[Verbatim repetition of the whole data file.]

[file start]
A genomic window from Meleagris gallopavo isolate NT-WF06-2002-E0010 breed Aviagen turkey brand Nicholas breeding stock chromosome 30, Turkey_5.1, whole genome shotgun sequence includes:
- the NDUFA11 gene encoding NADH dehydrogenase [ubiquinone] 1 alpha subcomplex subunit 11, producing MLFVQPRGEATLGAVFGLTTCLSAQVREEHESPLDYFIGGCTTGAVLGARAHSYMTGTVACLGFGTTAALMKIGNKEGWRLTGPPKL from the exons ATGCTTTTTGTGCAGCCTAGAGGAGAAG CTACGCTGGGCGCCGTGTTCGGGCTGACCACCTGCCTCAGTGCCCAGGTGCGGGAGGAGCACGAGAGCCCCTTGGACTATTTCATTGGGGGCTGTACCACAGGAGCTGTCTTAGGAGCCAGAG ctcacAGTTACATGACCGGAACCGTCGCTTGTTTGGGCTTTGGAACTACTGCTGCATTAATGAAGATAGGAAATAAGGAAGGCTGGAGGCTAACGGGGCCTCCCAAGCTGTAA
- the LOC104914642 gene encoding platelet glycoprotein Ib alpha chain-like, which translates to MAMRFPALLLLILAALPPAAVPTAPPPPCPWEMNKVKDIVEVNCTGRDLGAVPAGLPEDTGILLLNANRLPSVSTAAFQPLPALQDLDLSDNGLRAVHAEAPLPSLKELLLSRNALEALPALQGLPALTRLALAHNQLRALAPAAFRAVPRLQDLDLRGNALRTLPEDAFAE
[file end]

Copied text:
A genomic window from Meleagris gallopavo isolate NT-WF06-2002-E0010 breed Aviagen turkey brand Nicholas breeding stock chromosome 30, Turkey_5.1, whole genome shotgun sequence includes:
- the NDUFA11 gene encoding NADH dehydrogenase [ubiquinone] 1 alpha subcomplex subunit 11, producing MLFVQPRGEATLGAVFGLTTCLSAQVREEHESPLDYFIGGCTTGAVLGARAHSYMTGTVACLGFGTTAALMKIGNKEGWRLTGPPKL from the exons ATGCTTTTTGTGCAGCCTAGAGGAGAAG CTACGCTGGGCGCCGTGTTCGGGCTGACCACCTGCCTCAGTGCCCAGGTGCGGGAGGAGCACGAGAGCCCCTTGGACTATTTCATTGGGGGCTGTACCACAGGAGCTGTCTTAGGAGCCAGAG ctcacAGTTACATGACCGGAACCGTCGCTTGTTTGGGCTTTGGAACTACTGCTGCATTAATGAAGATAGGAAATAAGGAAGGCTGGAGGCTAACGGGGCCTCCCAAGCTGTAA
- the LOC104914642 gene encoding platelet glycoprotein Ib alpha chain-like, which translates to MAMRFPALLLLILAALPPAAVPTAPPPPCPWEMNKVKDIVEVNCTGRDLGAVPAGLPEDTGILLLNANRLPSVSTAAFQPLPALQDLDLSDNGLRAVHAEAPLPSLKELLLSRNALEALPALQGLPALTRLALAHNQLRALAPAAFRAVPRLQDLDLRGNALRTLPEDAFAE